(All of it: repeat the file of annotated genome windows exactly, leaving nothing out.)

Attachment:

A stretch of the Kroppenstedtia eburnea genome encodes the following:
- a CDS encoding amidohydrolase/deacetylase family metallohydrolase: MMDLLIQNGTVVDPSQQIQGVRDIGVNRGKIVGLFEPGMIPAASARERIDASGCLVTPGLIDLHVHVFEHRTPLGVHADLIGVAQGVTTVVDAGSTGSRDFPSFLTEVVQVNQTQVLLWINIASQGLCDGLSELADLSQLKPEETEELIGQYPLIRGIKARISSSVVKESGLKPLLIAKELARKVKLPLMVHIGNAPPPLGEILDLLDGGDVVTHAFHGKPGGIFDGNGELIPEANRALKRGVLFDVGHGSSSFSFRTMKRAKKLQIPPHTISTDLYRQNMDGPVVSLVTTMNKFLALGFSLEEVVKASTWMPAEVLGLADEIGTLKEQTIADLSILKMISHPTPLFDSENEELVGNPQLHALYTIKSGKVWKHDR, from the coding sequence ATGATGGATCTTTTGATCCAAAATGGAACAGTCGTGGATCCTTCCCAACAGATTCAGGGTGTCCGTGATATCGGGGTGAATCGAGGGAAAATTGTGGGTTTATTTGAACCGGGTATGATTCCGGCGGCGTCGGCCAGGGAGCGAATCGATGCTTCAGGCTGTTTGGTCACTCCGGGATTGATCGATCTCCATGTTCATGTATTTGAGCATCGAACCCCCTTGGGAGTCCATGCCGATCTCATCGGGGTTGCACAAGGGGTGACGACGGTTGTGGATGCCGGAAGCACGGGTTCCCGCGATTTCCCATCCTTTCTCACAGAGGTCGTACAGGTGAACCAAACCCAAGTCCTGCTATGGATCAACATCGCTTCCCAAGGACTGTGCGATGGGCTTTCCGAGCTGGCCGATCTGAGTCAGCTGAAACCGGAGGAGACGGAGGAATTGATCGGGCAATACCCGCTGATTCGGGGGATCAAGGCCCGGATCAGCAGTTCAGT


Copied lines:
A stretch of the Kroppenstedtia eburnea genome encodes the following:
- a CDS encoding amidohydrolase/deacetylase family metallohydrolase: MMDLLIQNGTVVDPSQQIQGVRDIGVNRGKIVGLFEPGMIPAASARERIDASGCLVTPGLIDLHVHVFEHRTPLGVHADLIGVAQGVTTVVDAGSTGSRDFPSFLTEVVQVNQTQVLLWINIASQGLCDGLSELADLSQLKPEETEELIGQYPLIRGIKARISSSVVKESGLKPLLIAKELARKVKLPLMVHIGNAPPPLGEILDLLDGGDVVTHAFHGKPGGIFDGNGELIPEANRALKRGVLFDVGHGSSSFSFRTMKRAKKLQIPPHTISTDLYRQNMDGPVVSLVTTMNKFLALGFSLEEVVKASTWMPAEVLGLADEIGTLKEQTIADLSILKMISHPTPLFDSENEELVGNPQLHALYTIKSGKVWKHDR, from the coding sequence ATGATGGATCTTTTGATCCAAAATGGAACAGTCGTGGATCCTTCCCAACAGATTCAGGGTGTCCGTGATATCGGGGTGAATCGAGGGAAAATTGTGGGTTTATTTGAACCGGGTATGATTCCGGCGGCGTCGGCCAGGGAGCGAATCGATGCTTCAGGCTGTTTGGTCACTCCGGGATTGATCGATCTCCATGTTCATGTATTTGAGCATCGAACCCCCTTGGGAGTCCATGCCGATCTCATCGGGGTTGCACAAGGGGTGACGACGGTTGTGGATGCCGGAAGCACGGGTTCCCGCGATTTCCCATCCTTTCTCACAGAGGTCGTACAGGTGAACCAAACCCAAGTCCTGCTATGGATCAACATCGCTTCCCAAGGACTGTGCGATGGGCTTTCCGAGCTGGCCGATCTGAGTCAGCTGAAACCGGAGGAGACGGAGGAATTGATCGGGCAATACCCGCTGATTCGGGGGATCAAGGCCCGGATCAGCAGTTCAGT